Ed Sheeran surprises fans by working a shift in a Lego store, singing ‘Lego House’

Ed Sheeran. Photo / Brady Dyer

Ed Sheeran. Photo / Brady Dyer

Ed Sheeran put down his usual tools to pick up bricks for a new job over the weekend. 

The Shape of You singer shocked fans by popping up in a Minnesota Lego store to work a shift as a “brick specialist”, reports People magazine. 

Helping keen young shoppers and their gobsmacked parents choose Lego pieces and sets, Sheeran also shared his experience on Instagram. 

“Right, I’m here at the Mall of America in Minnesota and I have my Lego outfit on,” he said to the camera. 

Wearing a bright yellow apron with an “Ed” name tag, he revealed: “I’m going to be a brick specialist at the Lego store and play Lego House.” 

When he was done handing out boxed Lego sets, signing autographs and posing for photos, he picked up his guitar and serenaded customers in the mall with an acoustic version of Lego House. 

After his performance, he told the adoring crowd of shoppers he had a special surprise for anyone heading along to his concert later that night. 

“I’ve got a bunch of these ‘Autumn is Coming’ mini-figures and I’m going to be giving them out at the gig. See you in a bit.”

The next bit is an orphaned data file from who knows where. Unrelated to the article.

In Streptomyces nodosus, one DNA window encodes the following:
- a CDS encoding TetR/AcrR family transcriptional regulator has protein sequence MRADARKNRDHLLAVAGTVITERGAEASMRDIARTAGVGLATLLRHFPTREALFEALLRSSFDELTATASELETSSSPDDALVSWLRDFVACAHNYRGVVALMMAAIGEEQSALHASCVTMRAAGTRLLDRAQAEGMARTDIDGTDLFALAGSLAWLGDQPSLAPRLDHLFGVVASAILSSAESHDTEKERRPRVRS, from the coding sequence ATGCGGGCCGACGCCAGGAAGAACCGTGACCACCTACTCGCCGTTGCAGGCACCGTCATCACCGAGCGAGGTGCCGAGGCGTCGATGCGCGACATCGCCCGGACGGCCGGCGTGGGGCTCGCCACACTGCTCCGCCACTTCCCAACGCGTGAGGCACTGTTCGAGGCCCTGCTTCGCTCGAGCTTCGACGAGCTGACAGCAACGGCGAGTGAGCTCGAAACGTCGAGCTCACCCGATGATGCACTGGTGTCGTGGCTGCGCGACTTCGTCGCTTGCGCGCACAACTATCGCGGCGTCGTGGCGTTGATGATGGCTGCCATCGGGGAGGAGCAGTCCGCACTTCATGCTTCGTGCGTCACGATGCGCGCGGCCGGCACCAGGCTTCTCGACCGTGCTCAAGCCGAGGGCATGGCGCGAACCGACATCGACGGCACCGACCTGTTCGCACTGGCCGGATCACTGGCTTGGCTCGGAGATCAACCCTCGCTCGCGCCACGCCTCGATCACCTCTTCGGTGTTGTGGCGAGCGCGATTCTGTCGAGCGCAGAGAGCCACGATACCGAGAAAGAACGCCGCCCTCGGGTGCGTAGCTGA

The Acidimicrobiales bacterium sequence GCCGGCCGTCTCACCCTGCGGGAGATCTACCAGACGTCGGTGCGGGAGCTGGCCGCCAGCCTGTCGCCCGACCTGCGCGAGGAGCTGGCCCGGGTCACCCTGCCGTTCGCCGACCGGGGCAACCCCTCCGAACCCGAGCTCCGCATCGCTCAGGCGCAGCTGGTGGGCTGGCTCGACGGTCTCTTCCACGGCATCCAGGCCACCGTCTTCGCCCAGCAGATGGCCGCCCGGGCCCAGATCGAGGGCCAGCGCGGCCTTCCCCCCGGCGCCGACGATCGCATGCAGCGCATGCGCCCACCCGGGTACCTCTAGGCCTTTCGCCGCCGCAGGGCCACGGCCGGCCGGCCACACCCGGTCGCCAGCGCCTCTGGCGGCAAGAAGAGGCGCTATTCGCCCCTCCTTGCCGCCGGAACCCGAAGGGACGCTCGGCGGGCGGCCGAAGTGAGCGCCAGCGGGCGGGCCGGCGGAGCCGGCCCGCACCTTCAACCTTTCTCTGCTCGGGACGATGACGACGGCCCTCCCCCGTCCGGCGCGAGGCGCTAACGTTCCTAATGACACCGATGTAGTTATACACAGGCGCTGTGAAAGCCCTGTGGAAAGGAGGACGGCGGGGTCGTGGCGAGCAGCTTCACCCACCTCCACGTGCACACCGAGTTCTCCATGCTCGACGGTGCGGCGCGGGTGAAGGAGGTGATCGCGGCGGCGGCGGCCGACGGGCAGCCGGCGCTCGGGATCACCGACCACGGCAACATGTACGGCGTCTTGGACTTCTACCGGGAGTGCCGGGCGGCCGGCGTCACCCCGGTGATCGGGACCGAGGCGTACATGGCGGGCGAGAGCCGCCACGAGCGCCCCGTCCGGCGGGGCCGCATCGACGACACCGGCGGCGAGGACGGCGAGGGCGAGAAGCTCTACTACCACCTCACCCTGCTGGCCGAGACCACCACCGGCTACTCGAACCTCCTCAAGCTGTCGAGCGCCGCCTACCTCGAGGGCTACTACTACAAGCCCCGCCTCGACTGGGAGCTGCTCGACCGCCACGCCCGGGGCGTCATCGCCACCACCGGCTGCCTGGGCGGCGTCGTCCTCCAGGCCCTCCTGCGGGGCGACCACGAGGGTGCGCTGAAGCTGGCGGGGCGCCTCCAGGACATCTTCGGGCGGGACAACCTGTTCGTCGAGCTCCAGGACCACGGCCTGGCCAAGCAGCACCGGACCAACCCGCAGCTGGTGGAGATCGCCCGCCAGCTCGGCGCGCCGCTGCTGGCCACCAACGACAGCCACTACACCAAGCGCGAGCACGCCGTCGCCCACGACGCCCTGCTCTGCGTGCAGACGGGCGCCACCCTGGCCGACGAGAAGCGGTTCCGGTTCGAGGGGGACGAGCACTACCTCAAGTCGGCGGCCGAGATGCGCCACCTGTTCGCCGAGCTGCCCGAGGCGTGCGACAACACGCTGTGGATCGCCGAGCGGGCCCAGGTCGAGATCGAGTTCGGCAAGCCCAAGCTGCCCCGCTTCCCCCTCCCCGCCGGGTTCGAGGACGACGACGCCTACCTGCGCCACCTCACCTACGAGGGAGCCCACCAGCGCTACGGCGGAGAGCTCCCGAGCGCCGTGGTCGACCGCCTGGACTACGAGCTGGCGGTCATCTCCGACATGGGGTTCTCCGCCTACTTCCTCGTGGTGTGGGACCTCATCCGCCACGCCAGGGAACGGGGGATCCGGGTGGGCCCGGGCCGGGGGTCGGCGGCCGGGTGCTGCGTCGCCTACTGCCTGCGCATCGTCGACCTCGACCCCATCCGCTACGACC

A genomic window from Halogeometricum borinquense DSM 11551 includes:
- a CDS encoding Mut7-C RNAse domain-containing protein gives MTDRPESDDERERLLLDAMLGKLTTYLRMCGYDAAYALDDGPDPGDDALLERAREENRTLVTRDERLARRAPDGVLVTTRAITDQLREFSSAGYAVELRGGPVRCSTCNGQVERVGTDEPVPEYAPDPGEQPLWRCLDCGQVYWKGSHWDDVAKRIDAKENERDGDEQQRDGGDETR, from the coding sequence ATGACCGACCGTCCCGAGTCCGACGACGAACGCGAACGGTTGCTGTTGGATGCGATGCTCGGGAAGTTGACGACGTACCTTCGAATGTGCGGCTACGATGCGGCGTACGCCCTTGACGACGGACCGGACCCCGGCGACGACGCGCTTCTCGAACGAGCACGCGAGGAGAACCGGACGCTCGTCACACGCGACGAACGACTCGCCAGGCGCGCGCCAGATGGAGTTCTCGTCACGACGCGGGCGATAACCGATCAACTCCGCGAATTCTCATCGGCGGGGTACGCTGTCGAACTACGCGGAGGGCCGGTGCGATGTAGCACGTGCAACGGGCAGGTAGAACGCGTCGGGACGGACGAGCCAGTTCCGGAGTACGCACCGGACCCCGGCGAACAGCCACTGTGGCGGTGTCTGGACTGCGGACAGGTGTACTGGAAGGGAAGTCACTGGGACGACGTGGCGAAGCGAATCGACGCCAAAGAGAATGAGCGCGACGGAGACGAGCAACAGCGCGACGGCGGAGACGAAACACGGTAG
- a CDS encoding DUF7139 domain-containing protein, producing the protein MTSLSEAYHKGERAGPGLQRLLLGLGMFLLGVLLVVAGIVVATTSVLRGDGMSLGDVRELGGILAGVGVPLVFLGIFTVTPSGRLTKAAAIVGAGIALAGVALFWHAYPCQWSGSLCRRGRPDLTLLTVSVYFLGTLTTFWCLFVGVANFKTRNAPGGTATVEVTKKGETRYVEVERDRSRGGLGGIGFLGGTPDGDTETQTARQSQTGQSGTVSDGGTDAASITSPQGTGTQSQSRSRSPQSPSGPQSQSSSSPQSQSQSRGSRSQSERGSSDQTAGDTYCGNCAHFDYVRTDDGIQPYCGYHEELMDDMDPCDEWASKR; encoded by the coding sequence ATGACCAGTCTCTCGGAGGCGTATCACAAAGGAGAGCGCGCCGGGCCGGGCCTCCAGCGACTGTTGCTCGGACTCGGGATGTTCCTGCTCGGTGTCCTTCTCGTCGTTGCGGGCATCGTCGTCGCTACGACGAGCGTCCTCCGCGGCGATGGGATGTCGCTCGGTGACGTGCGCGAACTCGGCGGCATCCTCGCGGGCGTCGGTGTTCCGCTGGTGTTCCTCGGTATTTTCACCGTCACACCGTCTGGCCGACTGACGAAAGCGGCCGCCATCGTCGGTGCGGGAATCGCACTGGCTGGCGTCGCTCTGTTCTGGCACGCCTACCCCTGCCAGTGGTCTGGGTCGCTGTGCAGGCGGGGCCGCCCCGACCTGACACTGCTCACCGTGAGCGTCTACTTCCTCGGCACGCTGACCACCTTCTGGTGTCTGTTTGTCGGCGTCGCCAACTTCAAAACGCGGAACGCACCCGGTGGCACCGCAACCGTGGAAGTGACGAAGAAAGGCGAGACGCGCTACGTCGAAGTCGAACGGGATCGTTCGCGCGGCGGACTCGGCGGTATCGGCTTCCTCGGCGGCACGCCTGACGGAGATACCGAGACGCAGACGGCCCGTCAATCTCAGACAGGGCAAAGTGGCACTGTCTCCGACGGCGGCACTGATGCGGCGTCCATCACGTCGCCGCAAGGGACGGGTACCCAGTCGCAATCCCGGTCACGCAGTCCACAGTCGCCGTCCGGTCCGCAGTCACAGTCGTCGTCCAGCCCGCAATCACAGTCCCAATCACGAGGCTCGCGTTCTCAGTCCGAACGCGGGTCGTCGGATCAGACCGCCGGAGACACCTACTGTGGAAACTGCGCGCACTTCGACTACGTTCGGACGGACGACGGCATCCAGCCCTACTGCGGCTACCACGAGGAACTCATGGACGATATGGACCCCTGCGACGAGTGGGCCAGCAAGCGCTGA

His latest appearance as a staff member at a Lego store is just one of many odd spots the singer has randomly popped up in as he promotes his + - = ÷ x (“Mathematics”) tour. 

According to People magazine, last month he turned up behind the counter at Chicago hot dog stand The Wieners Circle. 

Known for its rowdy setting and jokingly abrasive staff, Sheeran was not exempt from the rough banter and abusive jibes from employees. 

One staff member announced: “We’re gonna have Ed Sheeran here at the motherf***ing Wiener’s Circle and I’m gonna teach that w****r how to make a f***ing hot dog.” 

And earlier in July, he turned up at the recital of a group of young musicians in Boston where he played guitar alongside them and performed Eyes Closed, inviting them to improvise some musical accompaniment. 

This article was first published by the NZ Herald and is republished here with permission. 

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